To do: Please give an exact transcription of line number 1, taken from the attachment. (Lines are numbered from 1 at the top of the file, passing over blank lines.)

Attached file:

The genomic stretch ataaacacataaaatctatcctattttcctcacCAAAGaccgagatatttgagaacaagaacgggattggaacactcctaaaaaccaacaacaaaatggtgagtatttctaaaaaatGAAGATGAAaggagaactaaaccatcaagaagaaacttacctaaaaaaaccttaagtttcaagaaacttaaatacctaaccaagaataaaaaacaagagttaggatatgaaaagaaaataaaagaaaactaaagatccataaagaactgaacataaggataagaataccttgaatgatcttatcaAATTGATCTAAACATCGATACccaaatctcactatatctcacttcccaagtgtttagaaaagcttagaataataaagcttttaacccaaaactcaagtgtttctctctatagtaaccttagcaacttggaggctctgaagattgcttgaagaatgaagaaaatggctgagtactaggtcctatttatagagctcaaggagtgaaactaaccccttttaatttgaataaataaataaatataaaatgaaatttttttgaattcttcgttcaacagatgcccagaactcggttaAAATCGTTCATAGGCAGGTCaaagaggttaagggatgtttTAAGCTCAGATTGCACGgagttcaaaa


The genomic stretch ataaacacataaaatctatcctattttcctcacCAAAGaccgagatatttgagaacaagaacgggattggaacactcctaaaaaccaacaacaaaatggtgagtatttctaaaaaatGAAGATGAAaggagaactaaaccatcaagaagaaacttacctaaaaaaaccttaagtttcaagaaacttaaatacctaaccaagaataaaaaacaagagttaggatatgaaaagaaaataaaagaaaactaaagatccataaagaactgaacataaggataagaataccttgaatgatcttatcaAATTGATCTAAACATCGATACccaaatctcactatatctcacttcccaagtgtttagaaaagcttagaataataaagcttttaacccaaaactcaagtgtttctctctatagtaaccttagcaacttggaggctctgaagattgcttgaagaatgaagaaaatggctgagtactaggtcctatttatagagctcaaggagtgaaactaaccccttttaatttgaataaataaataaatataaaatgaaatttttttgaattcttcgttcaacagatgcccagaactcggttaAAATCGTTCATAGGCAGGTCaaagaggttaagggatgtttTAAGCTCAGATTGCACGgagttcaaaa